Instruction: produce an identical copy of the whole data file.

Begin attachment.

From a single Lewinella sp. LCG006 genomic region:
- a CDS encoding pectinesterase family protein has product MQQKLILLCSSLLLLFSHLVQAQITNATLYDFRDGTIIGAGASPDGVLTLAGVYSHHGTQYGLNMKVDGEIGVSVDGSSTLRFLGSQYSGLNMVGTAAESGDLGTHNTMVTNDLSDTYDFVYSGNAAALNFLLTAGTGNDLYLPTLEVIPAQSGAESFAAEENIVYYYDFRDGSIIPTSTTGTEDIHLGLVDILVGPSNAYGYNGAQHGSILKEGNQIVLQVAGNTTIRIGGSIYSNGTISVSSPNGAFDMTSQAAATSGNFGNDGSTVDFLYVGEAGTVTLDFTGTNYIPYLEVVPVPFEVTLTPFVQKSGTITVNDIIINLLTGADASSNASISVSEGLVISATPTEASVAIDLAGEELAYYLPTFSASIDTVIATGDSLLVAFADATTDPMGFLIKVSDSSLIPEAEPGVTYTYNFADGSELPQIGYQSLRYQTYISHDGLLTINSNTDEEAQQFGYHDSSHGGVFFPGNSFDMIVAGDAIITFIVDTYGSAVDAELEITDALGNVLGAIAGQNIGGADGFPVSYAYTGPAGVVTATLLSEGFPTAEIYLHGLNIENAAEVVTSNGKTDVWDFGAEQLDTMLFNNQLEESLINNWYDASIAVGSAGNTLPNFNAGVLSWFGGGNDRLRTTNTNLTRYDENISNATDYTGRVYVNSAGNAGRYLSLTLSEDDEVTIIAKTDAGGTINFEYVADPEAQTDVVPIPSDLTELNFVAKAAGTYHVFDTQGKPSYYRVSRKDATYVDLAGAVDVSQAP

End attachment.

From a single Lewinella sp. LCG006 genomic region:
- a CDS encoding pectinesterase family protein has product MQQKLILLCSSLLLLFSHLVQAQITNATLYDFRDGTIIGAGASPDGVLTLAGVYSHHGTQYGLNMKVDGEIGVSVDGSSTLRFLGSQYSGLNMVGTAAESGDLGTHNTMVTNDLSDTYDFVYSGNAAALNFLLTAGTGNDLYLPTLEVIPAQSGAESFAAEENIVYYYDFRDGSIIPTSTTGTEDIHLGLVDILVGPSNAYGYNGAQHGSILKEGNQIVLQVAGNTTIRIGGSIYSNGTISVSSPNGAFDMTSQAAATSGNFGNDGSTVDFLYVGEAGTVTLDFTGTNYIPYLEVVPVPFEVTLTPFVQKSGTITVNDIIINLLTGADASSNASISVSEGLVISATPTEASVAIDLAGEELAYYLPTFSASIDTVIATGDSLLVAFADATTDPMGFLIKVSDSSLIPEAEPGVTYTYNFADGSELPQIGYQSLRYQTYISHDGLLTINSNTDEEAQQFGYHDSSHGGVFFPGNSFDMIVAGDAIITFIVDTYGSAVDAELEITDALGNVLGAIAGQNIGGADGFPVSYAYTGPAGVVTATLLSEGFPTAEIYLHGLNIENAAEVVTSNGKTDVWDFGAEQLDTMLFNNQLEESLINNWYDASIAVGSAGNTLPNFNAGVLSWFGGGNDRLRTTNTNLTRYDENISNATDYTGRVYVNSAGNAGRYLSLTLSEDDEVTIIAKTDAGGTINFEYVADPEAQTDVVPIPSDLTELNFVAKAAGTYHVFDTQGKPSYYRVSRKDATYVDLAGAVDVSQAP